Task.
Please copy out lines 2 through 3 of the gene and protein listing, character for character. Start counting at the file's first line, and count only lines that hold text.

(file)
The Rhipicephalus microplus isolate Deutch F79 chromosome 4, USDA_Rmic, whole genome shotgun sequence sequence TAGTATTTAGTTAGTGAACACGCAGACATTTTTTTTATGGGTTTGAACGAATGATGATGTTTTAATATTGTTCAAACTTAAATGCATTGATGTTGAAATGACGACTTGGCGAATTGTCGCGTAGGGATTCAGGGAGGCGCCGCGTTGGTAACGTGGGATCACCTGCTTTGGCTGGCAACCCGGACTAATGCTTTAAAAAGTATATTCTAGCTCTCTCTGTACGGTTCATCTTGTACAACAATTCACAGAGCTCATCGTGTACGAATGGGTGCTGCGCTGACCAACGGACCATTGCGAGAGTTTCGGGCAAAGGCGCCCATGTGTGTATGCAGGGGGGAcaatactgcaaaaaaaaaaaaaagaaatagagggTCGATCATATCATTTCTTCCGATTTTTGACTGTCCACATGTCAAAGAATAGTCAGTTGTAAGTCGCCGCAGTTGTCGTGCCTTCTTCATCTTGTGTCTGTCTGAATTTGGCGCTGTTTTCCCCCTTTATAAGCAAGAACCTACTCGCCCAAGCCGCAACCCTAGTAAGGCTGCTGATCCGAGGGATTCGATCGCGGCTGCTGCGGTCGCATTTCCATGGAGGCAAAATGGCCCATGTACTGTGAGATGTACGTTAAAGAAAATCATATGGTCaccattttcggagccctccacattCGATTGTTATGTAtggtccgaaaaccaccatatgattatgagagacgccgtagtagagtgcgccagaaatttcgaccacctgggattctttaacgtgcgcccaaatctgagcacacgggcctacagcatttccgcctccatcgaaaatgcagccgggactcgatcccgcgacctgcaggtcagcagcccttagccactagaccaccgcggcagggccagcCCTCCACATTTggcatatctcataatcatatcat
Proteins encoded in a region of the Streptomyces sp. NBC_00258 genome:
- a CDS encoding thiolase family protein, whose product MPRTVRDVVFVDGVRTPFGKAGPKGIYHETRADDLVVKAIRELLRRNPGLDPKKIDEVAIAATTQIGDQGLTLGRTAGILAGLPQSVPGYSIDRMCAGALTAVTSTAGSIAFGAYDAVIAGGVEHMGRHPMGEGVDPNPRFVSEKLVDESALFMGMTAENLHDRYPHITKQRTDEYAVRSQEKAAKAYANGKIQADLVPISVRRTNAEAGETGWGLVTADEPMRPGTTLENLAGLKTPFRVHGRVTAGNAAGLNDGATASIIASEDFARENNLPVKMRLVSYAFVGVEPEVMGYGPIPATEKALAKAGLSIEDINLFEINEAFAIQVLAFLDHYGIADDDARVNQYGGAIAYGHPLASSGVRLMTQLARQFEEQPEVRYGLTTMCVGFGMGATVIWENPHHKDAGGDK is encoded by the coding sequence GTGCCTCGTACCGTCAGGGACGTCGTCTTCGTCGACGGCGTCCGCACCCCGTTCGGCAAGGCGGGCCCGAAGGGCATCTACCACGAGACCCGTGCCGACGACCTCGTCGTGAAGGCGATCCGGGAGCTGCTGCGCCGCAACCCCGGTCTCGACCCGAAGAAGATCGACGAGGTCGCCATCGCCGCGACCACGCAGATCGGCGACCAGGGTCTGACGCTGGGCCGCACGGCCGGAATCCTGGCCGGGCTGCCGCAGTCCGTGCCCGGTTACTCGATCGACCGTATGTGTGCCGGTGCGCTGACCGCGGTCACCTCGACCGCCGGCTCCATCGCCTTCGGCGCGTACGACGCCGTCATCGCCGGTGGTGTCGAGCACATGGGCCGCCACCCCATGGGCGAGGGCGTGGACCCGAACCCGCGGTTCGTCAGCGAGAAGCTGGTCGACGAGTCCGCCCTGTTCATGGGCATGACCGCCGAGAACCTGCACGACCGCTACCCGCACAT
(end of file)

Proteins encoded in a region of the Streptomyces sp. NBC_00258 genome:
- a CDS encoding thiolase family protein, whose product MPRTVRDVVFVDGVRTPFGKAGPKGIYHETRADDLVVKAIRELLRRNPGLDPKKIDEVAIAATTQIGDQGLTLGRTAGILAGLPQSVPGYSIDRMCAGALTAVTSTAGSIAFGAYDAVIAGGVEHMGRHPMGEGVDPNPRFVSEKLVDESALFMGMTAENLHDRYPHITKQRTDEYAVRSQEKAAKAYANGKIQADLVPISVRRTNAEAGETGWGLVTADEPMRPGTTLENLAGLKTPFRVHGRVTAGNAAGLNDGATASIIASEDFARENNLPVKMRLVSYAFVGVEPEVMGYGPIPATEKALAKAGLSIEDINLFEINEAFAIQVLAFLDHYGIADDDARVNQYGGAIAYGHPLASSGVRLMTQLARQFEEQPEVRYGLTTMCVGFGMGATVIWENPHHKDAGGDK is encoded by the coding sequence GTGCCTCGTACCGTCAGGGACGTCGTCTTCGTCGACGGCGTCCGCACCCCGTTCGGCAAGGCGGGCCCGAAGGGCATCTACCACGAGACCCGTGCCGACGACCTCGTCGTGAAGGCGATCCGGGAGCTGCTGCGCCGCAACCCCGGTCTCGACCCGAAGAAGATCGACGAGGTCGCCATCGCCGCGACCACGCAGATCGGCGACCAGGGTCTGACGCTGGGCCGCACGGCCGGAATCCTGGCCGGGCTGCCGCAGTCCGTGCCCGGTTACTCGATCGACCGTATGTGTGCCGGTGCGCTGACCGCGGTCACCTCGACCGCCGGCTCCATCGCCTTCGGCGCGTACGACGCCGTCATCGCCGGTGGTGTCGAGCACATGGGCCGCCACCCCATGGGCGAGGGCGTGGACCCGAACCCGCGGTTCGTCAGCGAGAAGCTGGTCGACGAGTCCGCCCTGTTCATGGGCATGACCGCCGAGAACCTGCACGACCGCTACCCGCACAT